RHO, TAE WOONG
2018. 4. 10 (Tue) - 4. 27 (Fri)
 
   
 

[ Exhibition Introduction ]

RHO, TAE WOONG

2018. 4. 10 (Tue) - 4. 27(Fri)



[ Critic ]


Not the eyes

Sensitivity in this era of SNS in which people use compressed language has greatly changed the way people consume arts. Movies and commercials rather than poems and novels represent the era, and the brilliant images changing several times in a second permeate our lives, making us accustomed to the pattern. Eyes are the organ serve as the basis for such senses. Seeing has become the most important source of the senses in this era, with the creed of capitalism telling us ‘to see is to consume’ underlies this base. I once described this era somewhere as the ‘empire of the senses, the hell of techniques’.

In the real world by using canvas and oil to make experiences meaningful, and to share with others, it is nearly impossible in such an era to foster sentimental shock or sensuous tokens, which have been invisible. Nevertheless, paper books of poetry are still arranged in the corner of big bookstores, and numerous artworks are still showcased in numerous exhibitions.

Roh Tae-Woon dispels the prejudice towards contemporary art that it is difficult to understand. It is, in a sense, because the images remind us of nostalgia and our sentiments for nature, and it is also because in his works he minimizes the idea of contemporary art connected with knowledge and philosophy. Viewers don’t need to rely on experts’ explanations, assessments, or appraisals in understanding his works. Viewers just can accept it with their heart. I have to confess that maybe this critique is part cliche, unnecessary comments disrupting the genuine appreciation of his work.

Great paintings flow beyond time and reality and make people reflect. Such works are usually the artist’s ‘sincere language and gesture of confession’ containing the artist’s heart. Such confession reveals itself, and at the same time erases itself, and opens up to us. The first virtue of Roh Tae-Woong’s works is the very sincerity, and through his works, based on this sincerity, we encounter unexpected and long-forgotten emotions. Furthermore, if emotions remind us of the problem of ‘self-existence’ by which we try to live free of convention, we are a little closer to his heart.


Not the head

Doing exactly what we desire is surprisingly rare in this empire of capital founded on sense and technology. This is because manuals and capital come first, while watchful eyes surround us. Most people are conscious of the eyes of others around them. However, we can meet people who do what they want without being conscious of others. This can be possible with the heart. The mind can be destiny, destiny can be truth, truth can make us love ourselves, and with love we can be free.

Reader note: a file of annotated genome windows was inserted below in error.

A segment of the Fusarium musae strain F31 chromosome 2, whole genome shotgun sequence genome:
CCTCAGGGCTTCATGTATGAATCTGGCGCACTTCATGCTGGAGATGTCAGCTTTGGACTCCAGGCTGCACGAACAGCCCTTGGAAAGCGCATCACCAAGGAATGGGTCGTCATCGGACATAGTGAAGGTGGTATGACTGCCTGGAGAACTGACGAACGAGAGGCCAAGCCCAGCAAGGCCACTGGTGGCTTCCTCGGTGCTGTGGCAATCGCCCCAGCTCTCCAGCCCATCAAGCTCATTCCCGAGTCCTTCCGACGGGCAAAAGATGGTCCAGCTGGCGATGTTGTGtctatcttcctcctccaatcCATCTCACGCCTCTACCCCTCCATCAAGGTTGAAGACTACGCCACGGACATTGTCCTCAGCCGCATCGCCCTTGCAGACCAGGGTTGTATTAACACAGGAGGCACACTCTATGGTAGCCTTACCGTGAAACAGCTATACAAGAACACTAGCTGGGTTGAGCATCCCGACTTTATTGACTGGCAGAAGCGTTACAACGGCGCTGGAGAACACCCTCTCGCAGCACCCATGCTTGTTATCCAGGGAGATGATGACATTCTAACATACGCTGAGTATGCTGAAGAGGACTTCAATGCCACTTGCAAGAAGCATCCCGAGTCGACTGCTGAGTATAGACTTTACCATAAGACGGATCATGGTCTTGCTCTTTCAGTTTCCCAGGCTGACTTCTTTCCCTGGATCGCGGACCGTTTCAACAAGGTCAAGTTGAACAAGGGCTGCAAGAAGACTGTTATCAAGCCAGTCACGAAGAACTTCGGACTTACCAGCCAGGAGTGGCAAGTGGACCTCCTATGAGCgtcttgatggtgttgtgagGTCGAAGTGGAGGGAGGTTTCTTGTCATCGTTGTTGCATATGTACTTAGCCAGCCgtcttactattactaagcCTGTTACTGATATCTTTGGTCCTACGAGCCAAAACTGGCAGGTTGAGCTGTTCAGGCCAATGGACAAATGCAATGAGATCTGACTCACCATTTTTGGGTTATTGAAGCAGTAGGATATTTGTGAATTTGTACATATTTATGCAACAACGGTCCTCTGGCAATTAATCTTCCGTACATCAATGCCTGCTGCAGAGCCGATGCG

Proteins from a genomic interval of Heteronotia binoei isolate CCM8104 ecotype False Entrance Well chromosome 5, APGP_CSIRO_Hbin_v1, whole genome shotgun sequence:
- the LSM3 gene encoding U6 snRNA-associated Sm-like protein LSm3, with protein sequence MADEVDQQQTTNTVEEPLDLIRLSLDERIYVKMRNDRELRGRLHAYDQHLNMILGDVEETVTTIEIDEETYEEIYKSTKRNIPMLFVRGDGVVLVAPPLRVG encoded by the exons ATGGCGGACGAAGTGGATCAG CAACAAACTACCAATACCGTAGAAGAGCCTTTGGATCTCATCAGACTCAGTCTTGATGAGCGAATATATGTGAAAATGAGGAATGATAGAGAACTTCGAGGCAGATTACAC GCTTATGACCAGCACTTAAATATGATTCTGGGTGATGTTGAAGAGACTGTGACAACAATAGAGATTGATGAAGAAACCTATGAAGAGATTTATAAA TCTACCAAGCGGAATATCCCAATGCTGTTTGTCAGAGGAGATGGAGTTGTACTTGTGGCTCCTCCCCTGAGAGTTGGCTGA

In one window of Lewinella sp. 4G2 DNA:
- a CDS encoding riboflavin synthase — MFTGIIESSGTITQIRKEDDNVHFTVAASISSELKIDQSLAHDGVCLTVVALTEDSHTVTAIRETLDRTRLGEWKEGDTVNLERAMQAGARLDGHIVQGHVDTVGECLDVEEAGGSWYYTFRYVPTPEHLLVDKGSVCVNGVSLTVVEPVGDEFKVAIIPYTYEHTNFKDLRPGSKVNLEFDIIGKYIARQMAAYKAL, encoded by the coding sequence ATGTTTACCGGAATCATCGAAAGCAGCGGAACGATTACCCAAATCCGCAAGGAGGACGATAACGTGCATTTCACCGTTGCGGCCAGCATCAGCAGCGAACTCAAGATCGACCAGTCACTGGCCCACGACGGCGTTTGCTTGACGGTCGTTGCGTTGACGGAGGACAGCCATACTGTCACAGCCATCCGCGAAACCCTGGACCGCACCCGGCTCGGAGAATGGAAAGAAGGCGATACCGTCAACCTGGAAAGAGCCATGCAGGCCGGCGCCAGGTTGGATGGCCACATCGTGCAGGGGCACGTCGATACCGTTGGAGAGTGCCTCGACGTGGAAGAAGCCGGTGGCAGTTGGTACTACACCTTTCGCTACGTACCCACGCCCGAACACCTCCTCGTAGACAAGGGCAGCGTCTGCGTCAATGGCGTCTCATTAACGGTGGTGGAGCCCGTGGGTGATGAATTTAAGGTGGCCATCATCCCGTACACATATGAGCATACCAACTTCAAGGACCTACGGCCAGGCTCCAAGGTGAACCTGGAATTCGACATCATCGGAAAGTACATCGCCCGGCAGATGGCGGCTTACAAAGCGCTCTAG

So far, we have thought and been educated that concepts and interpretations are the spirit of contemporary arts. To a generation brought up on such educational ideas, Roh Tae-Woong’s works can be thought of as antiquated; however, this thought also arises from convention and is an example of not approaching his works with an open heart. If you can see his canvas with your heart and mind, you can hear someone call, and you can find yourself looking back without anyone calling you. His works, not breaking expectations, not being brilliant, nor calling for attention, force us to confront inattentive and acute solitude. In such a place of solitude, we can speak from our heart. It is beyond my ability to summarize or interpret the space or the mind. I just self-reflect again and again.

His works are a certain confession. Through the confession and in the confession he meets the unknown world and becomes free. At this time, his works do not require interpretation, but experience, a charming experience such as anonymous love.


Once again, it is the heart

His works are refined and sedate just like him. Viewers can empathize with the heights of his contemplation and converged sentiments regardless of whether they have expert knowledge on art. It is possible thanks to the brushstrokes of the artist living like a monk and having solitude as his destiny, alongside his confession that it is the process of paving the way for a valuable life.


Park Jun-hyeon (art theory)